Remember Scarborough! is the slogan we'll use


Hans Across the Sea

© 2014 Lol Moran

Ch   Hans across the sea, join Hans across the sea
In the Kaiser's Navy, how happy you will be
Cross the German Ocean, shell a town or three
Join the Kaiser's Navy, that's the life for me.

We went off to England, a few months into war
As the morning mist cleared Saint Hilda's Church we saw
And all around it Hartlepool had come into our view
And fifty minutes later we had shelled it black and blue.


Our mates went off to Scarborough while we'd gone up north
Where they lobbed some shells in for all that they were worth
They lobbed some more at Whitby while passing on their way
Saint Hilda's abbey copped one – it was not her day!


The Kaiser Demolished Our Grandstand

© 2014 Lol Moran

The Kaiser sent warships to shell us
He then sent a Zeppelin as well
To drop bombs from height in the black of the night
But damage was slight where they fell
The next Zeppelin sent by the Kaiser
It dropped bombs all over the town
But a pilot's good aim, got it shot down in flame
When it went and knocked our grandstand down

The Kaiser demolished our grandstand
It was our joy and our pride
'Til a Zeppelin crew over Hartlepool flew
And chucked some bombs over the side
But we'll build a temp'rary grandstand
And a proper one, after the war
It may not be strong, but we won't need it long
And the Kaiser will pay, we are sure

The wreckage was there in the morning
Timbers and splinters all round
Repair wasn't on so it quickly was gone
We were left with a hole in the ground
But we were in need of a grandstand
So a stop-gap design was drawn out
Constructed of wood, though it may not look good
Compensation would mean we'd pay nowt

We were yet to receive compensation
Yet the grandstand got built as we'd planned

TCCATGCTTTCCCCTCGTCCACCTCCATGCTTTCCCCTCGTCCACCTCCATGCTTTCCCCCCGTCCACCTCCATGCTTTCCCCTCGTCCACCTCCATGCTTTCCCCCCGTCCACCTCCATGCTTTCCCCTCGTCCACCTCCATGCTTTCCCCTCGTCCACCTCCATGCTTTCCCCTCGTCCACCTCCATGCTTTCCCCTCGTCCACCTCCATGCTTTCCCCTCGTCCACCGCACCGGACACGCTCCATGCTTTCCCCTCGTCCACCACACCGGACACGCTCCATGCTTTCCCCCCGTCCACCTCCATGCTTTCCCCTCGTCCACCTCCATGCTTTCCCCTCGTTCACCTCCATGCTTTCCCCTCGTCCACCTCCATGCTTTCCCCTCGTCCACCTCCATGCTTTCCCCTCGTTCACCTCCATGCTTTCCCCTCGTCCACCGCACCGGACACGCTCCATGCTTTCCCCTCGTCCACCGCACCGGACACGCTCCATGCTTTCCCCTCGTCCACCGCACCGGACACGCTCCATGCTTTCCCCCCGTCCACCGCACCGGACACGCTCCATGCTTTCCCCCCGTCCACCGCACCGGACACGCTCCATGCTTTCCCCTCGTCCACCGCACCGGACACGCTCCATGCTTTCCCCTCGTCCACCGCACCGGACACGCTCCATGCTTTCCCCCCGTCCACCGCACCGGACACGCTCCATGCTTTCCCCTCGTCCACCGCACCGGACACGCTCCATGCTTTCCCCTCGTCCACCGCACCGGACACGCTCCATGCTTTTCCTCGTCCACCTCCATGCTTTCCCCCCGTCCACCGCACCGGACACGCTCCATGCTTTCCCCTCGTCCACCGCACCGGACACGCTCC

But hard times came round, and we never found
The finance for something more grand
So it lasted and lasted for decades
More tatty and warped with each year
And bits would fall off, if the fans did but cough
So only the brave would go near

Then after a fire in Bradford
The blame fell on grandstands of wood
So ours was condemned, and facing its end
Several years after it should.
Then despite our shortage of money
We paid a contractor a fee
A few hundred pound, to knock our stand down,
Which the Kaiser had once done for free

The Kaiser demolished our grandstand
It was our joy and our pride
But that airship raid left us rather dismayed
Even more when our claim was denied
We built just the temp'rary grandstand
Which for sixty-six years, stood alone
Contractors' men and not bombs caused its end
But it would have come down on its own

It's a Long Way to the Trenches

© 2014 Lol Moran (and Williams & Judge, © 1912)

It's a long way to the Trenches, it's a long way to go
The soldiers and the generals they're all in France you know
It's a long way to the Trenches, but the troops are there on their own
And a long, long way back are the generals, giving orders by phone.


© 2014 Lol Moran

We used to look for seashells
We would collect - seashells
Down by the piers - seashells - Seashells

We took them home - seashells
Threw some away - seashells
Laid them in rows - seashells - Seashells

Lying there on the shore, the seashells
Lying there in rock pools, the seashells
Lying there on the sand, the seashells - Seashells

When we'd stopped looking for seashells
Three big ships came, firing sea shells
Over the piers - sea shells - Sea shells

They hit our homes - sea shells
Some passed away - sea shells
We laid them in rows - sea shells - Sea shells

Flying over the shore, the sea shells
Flying over rock pools, the sea shells
Flying over the sand, the sea shells - Sea shells

Children survived - sea shells
They still collect - seashells
Down by the piers - seashells – Sea shells

They take them home - seashells
Throw some away - seashells
Lay them in rows - seashells – Seashells